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Nicotine Tob Res. 2011 August; 13(8): 722–731.
Published online 2011 April 19. doi:  10.1093/ntr/ntr066
PMCID: PMC3150691

Depressive Symptoms and Smoking in Middle-Aged and Older Women

Abstract

Introduction:

Smoking research and intervention efforts have neglected older women. Depressive symptoms, which are common in middle-aged and older women, are related to the maintenance of adult smoking.

Methods:

This study investigated the relation of a composite measure of current depressive symptoms, derived from a short form of the Center for Epidemiological Studies Depression Scale, and history of depressive symptoms, derived from two items from the Diagnostic Interview Schedule, to smoking outcomes in the Women's Health Initiative Observational Study (N = 90,627). Participants were postmenopausal with an average age of 63.6 years at baseline. Participants were recruited from urban, suburban, and rural areas surrounding 40 clinical centers in the United States. Analyses controlled for age, educational level, and ethnicity.

Results:

In multinomial logistic regression analyses, depressive symptoms were related cross-sectionally to current light (odds ratio [OR] = 1.19, 95% CI = 1.14–1.23) and heavier (OR = 1.28, 95% CI = 1.23–1.32) smoking at baseline compared with nonsmokers. In prospective multiple logistic regression analyses, baseline depressive symptoms were negatively predictive of smoking cessation at a 1-year follow-up (OR = .85, 95% CI = 0.77–0.93) and at participants’ final assessments in the study (OR = .92, 95% CI = 0.85–0.98). Light smokers had more than 2 times higher odds of smoking cessation than did heavier smokers.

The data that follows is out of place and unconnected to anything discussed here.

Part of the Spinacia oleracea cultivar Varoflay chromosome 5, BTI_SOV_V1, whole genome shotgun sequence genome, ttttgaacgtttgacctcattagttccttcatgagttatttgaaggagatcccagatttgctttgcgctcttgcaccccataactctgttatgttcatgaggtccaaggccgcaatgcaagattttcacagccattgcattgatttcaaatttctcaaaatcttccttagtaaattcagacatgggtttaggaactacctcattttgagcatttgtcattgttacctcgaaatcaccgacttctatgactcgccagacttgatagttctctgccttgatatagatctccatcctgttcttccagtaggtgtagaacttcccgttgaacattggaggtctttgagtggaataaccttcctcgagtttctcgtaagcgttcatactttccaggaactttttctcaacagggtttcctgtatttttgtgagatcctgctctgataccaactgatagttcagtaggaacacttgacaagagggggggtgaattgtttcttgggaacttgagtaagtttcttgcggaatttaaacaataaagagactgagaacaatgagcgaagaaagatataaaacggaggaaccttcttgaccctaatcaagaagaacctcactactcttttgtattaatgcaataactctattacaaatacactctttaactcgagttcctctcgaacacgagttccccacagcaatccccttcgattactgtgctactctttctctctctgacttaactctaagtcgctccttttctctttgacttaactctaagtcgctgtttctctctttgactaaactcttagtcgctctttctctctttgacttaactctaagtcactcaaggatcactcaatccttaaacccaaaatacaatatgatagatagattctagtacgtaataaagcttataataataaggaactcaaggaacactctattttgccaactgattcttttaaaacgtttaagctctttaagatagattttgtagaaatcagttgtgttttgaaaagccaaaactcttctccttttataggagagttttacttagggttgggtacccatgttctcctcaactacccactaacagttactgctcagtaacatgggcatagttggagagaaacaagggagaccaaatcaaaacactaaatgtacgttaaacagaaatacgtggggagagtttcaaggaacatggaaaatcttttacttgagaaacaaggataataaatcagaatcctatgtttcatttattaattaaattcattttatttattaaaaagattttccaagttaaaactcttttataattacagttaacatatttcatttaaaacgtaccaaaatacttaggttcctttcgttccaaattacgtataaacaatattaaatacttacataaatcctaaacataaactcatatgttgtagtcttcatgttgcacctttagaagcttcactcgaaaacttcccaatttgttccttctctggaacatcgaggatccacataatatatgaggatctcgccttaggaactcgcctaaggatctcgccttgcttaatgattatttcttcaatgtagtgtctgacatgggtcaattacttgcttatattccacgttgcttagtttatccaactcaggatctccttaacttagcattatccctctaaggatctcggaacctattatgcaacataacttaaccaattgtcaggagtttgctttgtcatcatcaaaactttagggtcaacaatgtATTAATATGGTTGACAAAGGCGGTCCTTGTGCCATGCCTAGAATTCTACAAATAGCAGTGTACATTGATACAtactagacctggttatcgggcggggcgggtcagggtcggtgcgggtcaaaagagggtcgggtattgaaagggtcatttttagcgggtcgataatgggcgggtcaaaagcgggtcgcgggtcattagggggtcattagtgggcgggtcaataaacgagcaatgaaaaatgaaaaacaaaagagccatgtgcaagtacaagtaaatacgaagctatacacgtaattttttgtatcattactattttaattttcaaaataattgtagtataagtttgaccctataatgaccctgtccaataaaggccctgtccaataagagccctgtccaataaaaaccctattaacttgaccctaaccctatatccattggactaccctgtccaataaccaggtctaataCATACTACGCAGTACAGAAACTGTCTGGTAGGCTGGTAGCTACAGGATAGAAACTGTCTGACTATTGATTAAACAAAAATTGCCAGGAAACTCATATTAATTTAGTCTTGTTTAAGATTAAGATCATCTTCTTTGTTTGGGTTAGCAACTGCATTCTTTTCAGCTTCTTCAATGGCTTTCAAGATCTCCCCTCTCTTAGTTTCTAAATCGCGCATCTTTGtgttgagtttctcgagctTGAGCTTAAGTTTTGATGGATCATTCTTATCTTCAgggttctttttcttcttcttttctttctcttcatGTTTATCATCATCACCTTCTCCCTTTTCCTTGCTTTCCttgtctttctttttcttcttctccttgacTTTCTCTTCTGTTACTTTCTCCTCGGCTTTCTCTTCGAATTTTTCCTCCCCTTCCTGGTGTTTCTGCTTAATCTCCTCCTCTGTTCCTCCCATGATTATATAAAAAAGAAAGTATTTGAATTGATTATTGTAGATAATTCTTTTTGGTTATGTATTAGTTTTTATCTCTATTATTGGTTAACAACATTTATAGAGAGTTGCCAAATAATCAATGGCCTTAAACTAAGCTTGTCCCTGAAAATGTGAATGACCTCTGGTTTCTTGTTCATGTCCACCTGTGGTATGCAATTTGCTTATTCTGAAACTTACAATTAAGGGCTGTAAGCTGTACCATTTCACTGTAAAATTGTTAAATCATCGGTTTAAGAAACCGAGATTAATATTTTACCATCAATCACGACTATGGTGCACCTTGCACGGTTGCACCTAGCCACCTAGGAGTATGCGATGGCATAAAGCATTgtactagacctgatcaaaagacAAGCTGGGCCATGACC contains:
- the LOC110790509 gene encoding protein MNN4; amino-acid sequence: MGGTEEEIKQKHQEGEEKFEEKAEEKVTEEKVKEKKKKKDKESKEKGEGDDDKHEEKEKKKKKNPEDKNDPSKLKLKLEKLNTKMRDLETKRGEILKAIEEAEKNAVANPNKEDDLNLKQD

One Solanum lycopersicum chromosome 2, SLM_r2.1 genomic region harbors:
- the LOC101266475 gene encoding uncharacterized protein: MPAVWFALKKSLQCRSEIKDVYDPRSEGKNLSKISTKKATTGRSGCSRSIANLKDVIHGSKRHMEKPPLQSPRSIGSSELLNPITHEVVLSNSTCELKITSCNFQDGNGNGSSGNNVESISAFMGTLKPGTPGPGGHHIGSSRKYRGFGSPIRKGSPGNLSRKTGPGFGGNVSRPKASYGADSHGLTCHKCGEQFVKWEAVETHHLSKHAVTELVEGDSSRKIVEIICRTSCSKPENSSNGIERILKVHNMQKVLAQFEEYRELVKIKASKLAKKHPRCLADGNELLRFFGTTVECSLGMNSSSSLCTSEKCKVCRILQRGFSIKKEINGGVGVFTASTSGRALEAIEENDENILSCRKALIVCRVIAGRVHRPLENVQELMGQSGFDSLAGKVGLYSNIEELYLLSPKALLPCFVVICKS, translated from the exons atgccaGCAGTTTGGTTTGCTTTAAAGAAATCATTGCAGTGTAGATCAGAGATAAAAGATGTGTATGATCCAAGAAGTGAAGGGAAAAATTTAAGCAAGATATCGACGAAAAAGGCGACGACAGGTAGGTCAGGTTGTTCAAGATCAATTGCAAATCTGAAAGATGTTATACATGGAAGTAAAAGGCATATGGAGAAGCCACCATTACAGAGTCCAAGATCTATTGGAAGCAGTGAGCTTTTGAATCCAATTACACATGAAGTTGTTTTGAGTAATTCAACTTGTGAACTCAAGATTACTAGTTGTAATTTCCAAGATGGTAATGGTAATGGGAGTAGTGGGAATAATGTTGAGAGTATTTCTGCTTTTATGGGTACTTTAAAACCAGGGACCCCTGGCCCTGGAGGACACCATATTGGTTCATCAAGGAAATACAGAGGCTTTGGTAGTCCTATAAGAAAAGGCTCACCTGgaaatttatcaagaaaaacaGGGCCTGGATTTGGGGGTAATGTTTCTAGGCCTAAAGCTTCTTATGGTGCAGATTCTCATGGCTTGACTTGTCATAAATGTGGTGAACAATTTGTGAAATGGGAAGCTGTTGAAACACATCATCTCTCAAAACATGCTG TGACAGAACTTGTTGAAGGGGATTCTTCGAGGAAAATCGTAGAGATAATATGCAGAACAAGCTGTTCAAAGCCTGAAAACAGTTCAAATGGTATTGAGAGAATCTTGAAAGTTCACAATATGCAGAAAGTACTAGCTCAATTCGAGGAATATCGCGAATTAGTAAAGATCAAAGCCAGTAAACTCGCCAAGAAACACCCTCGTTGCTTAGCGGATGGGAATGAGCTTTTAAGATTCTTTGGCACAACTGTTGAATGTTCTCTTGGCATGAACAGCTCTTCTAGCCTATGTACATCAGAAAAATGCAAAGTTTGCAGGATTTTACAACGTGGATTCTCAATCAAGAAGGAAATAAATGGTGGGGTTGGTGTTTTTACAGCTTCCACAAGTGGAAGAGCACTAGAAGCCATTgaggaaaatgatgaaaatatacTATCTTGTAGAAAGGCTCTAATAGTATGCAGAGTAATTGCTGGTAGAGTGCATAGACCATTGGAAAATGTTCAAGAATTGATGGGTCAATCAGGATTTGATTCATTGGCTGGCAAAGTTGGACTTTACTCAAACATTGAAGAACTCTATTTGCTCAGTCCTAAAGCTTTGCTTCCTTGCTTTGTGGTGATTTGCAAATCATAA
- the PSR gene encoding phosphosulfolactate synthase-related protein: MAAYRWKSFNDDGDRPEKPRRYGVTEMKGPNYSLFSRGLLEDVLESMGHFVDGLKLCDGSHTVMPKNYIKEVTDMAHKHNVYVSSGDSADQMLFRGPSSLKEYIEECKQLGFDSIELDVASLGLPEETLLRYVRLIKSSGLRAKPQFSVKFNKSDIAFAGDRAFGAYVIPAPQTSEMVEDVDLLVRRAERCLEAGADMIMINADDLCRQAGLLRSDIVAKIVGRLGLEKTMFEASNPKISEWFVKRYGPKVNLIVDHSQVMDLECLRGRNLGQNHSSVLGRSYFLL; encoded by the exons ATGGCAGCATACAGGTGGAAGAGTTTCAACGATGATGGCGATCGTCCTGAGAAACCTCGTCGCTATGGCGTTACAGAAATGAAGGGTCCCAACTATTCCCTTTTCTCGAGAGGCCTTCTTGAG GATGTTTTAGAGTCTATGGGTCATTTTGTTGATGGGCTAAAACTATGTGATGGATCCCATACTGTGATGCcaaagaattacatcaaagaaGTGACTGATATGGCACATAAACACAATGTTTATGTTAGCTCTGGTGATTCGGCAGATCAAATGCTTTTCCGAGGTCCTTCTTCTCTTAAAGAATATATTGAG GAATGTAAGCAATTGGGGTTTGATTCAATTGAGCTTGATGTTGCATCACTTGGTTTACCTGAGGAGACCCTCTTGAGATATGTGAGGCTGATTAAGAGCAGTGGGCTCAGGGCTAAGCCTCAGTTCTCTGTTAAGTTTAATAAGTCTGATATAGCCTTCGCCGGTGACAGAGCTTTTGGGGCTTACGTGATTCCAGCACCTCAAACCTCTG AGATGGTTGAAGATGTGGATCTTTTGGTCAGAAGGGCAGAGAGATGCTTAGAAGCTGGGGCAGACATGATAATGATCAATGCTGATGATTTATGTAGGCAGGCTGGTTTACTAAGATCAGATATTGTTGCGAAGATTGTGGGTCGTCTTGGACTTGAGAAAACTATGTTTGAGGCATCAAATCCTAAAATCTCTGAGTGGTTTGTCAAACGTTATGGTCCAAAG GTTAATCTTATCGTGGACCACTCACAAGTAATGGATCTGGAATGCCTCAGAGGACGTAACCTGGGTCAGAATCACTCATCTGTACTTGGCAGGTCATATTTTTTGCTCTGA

Conclusions:

The present findings demonstrate a consistent link between depressive symptoms and negative smoking-related behaviors among middle-aged and older women at both light and heavier smoking levels.

Introduction

Smoking research and intervention efforts have substantially neglected older adults, with older women particularly underserved (Brown et al., 2004; Donze, Ruffieux, & Cornuz, 2007; Morgan et al., 1996; Rimer, Orleans, Keintz, Cristinzio, & Fleisher, 1990). The U.S. Surgeon General's report on women and smoking (U.S. Department of Health and Human Services [U.S. DHHS], 2001) has underscored a need for longitudinal research on depression and smoking in women across the adult life span. Depressive symptoms have been shown to relate to the maintenance of adult smoking (Curtin, Brown, & Sales, 2000; Niaura et al., 2001); however, much less is known about the role of depressive symptoms among older smokers (Green, Polen, & Brody, 2003). The purpose of this study was to examine depressive symptoms and smoking among middle-aged and older women in the Women's Health Initiative (WHI) Observational Study.

Women, Age, and Smoking